Insulin is a hormone produced by the pancreas (a gland that releases a digestive juice into the intestine). The pancreas is composed of acinar cells, which produce digestive enzymes, and the islet cells of Langerhans, which produce hormones.
What Insulin Does
Four hormones are produced by the Langerhans islet cells. Insulin is produced in the B cells, glucagon in the A cells, somatostatin in the D cells, and pancreatic polypeptide in the F cells. Insulin promotes anabolism (building up of tissues) and inhibits catabolism (breaking down of tissues) in muscle, liver, and fat cells. It increases the rate of synthesis (blending) of glycogen, fatty acids, and proteins. Lack of insulin causes diabetes mellitus (a disease characterized by excess sugar in the blood and other body fluids).
Insulin's most important feature is its ability to increase the rate of glucose (a crystalline sugar) absorption by cells. Glucose is the most efficient fuel used by and found in almost all cells. Insulin causes a decreased concentration of glucose in the blood and causes the cells to store glycogen (a starchlike substance), mostly in the liver. It also promotes the entry of other sugars and amino acids into the muscle and fat cells. Insulin is therefore responsible for promoting fat storage in fat cells and for the total quantity of protein in the body.
Insulin production is stimulated by high levels of glucose and inhibited (limited) by lower levels of glucose. Insulin regulates glucose with glucagon. Glucagon catabolizes (changes into a product of simpler composition) glycogen to glucose and also raises the blood sugar. Glucagon can be given to increase the blood sugar when intravenous (by needle) glucose cannot be given. Glucagon takes about twenty minutes to raise the blood sugar. Intravenous glucose raises it instantaneously, which is why it is preferred in treatment. Together insulin and glucagon ensure that the body stores and maintains the proper level of glucose for its energy needs.
Diabetes is from the Greek word meaning "siphon," and "mellitus" comes from melliferous, meaning "of or relating to honey." Diabetes has been recognized for centuries and was originally diagnosed by tasting the urine and finding it sweet (melliferous). The high sugar also causes the kidneys to excrete (or siphon) large amounts of water. In 1815, French chemist Michel Eugene Chevreul discovered that the sweetness came from grape sugar or glucose. Later discoveries showed how the body makes, stores, and uses glucose.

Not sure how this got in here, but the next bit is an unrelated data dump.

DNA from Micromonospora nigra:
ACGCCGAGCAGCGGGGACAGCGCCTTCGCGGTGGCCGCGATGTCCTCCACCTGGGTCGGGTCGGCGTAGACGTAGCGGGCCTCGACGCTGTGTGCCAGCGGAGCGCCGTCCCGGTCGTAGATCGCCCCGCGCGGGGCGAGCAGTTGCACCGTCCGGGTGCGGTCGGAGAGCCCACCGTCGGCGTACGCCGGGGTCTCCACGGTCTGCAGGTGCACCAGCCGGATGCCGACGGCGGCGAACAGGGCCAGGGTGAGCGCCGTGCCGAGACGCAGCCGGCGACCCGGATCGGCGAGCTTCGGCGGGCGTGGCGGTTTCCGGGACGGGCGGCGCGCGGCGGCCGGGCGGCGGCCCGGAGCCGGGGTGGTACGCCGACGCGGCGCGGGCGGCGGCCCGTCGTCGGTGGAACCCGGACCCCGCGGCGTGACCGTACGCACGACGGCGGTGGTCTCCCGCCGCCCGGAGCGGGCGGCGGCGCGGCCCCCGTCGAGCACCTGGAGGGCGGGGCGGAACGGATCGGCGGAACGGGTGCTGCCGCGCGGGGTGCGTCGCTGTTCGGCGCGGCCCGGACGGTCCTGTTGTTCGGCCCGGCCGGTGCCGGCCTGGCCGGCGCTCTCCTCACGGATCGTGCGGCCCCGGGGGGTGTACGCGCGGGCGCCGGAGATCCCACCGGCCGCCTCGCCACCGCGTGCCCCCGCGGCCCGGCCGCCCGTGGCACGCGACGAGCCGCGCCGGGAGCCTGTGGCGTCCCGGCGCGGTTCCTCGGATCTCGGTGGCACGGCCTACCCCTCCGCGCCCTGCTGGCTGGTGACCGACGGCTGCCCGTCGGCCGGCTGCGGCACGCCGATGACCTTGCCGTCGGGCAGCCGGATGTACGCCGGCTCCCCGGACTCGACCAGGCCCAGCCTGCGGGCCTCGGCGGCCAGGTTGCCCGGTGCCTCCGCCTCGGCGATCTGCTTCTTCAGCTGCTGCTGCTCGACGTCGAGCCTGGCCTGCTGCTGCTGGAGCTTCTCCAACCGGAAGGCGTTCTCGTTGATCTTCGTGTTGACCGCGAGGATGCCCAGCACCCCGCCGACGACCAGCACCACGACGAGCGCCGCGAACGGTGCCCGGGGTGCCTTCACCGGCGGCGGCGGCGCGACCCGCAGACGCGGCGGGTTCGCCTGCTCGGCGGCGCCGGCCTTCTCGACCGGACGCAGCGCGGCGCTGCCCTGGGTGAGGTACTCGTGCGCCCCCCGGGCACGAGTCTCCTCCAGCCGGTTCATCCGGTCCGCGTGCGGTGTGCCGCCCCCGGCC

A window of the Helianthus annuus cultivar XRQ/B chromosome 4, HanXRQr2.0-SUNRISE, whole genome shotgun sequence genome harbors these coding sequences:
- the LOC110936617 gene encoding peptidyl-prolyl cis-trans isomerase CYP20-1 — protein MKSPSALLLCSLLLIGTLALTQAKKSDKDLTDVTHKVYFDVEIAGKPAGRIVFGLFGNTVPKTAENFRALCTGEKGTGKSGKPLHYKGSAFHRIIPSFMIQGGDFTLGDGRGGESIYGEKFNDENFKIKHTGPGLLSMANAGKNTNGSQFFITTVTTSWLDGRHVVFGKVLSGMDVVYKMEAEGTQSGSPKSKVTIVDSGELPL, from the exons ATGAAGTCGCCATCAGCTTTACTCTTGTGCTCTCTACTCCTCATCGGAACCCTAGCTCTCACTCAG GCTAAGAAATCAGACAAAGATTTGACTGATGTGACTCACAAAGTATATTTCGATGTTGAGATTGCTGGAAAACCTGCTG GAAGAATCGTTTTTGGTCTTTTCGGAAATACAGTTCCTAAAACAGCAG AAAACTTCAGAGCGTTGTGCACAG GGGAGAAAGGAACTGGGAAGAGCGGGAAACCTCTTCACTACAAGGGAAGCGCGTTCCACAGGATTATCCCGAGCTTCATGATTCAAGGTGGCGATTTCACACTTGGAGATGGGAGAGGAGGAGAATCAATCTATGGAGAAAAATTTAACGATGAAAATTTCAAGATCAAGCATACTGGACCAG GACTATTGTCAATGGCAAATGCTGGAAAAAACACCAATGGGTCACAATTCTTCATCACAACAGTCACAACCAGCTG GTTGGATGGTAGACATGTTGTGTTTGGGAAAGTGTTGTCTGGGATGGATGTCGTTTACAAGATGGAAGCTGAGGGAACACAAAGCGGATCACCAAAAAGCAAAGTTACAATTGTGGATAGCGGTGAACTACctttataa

Injury to the pancreas was linked to diabetes beginning in the seventeenth century and confirmed by animal experiments, particularly those of the German physiologist Joseph von Mehring (1849-1908) and a Russian pathologist, Oscar Minkowski (1858-1931). The acinus cells were found in the seventeenth century by the Dutch anatomist Regnier de Graaf and the islet cells in 1869 by a German pathologist Paul Langerhans (1847-1888).
In 1905 English physiologists Ernest Starling and William Bayliss discovered hormones. Hormones are substances secreted (released) by glands and carried in the blood to control cell activity elsewhere. In 1916 an English physiologist named Edward Sharpey-Schafer proposed that a hormone produced by the pancreas lowered the level of glucose in the blood. He called the hormone "insuline," the Latin word for "island," because he believed it came from the islet cells of the pancreas.
Credit for discovering insulin is given to Canadian surgeon Frederick Grant Banting (1891-1941) and Canadian physiologist Charles Herbert Best (1899-1978). Banting and Scottish physiologist and professor John James Rikard Macleod (1876-1935) were jointly awarded the Nobel Prize for medicine in 1923. Banting gave half of his share to Best, and Macleod gave half of his share to James Bertram Collip, because of the men had contributed to the discovery.
The First Insulin Patient
Collip, a professor at the University of Alberta, had experience in the chemistry of hormones. Prior to January 1922, he had prepared an insulin pure enough to be used on human patients. The first patient to receive insulin was 14-year-old Leonard Thompson. Thompson was admitted to Toronto General Hospital with a high blood glucose level; he also was urinating between three and five liters of fluid per day. Despite his rigid diet of only 450 calories (the only known treatment at this time was a diet low in carbohydrates), Thompson continued to excrete (get rid of through bodily waste) large amounts of glucose. On January 11, 1922, he was given insulin. Within a fairly short time, his blood sugar level came down and he stopped urinating large amounts of liquid.
In 1982 insulin became available as a genetically-engineered product called Humulin. Humulin's structure is identical with human insulin. The A and B chains are produced separately in different strains of E. coli bacteria. The E. coli have been genetically encoded to produce each of these strains. The strains are separated from the bacteria and purified. The purified chains are combined chemically and repurified.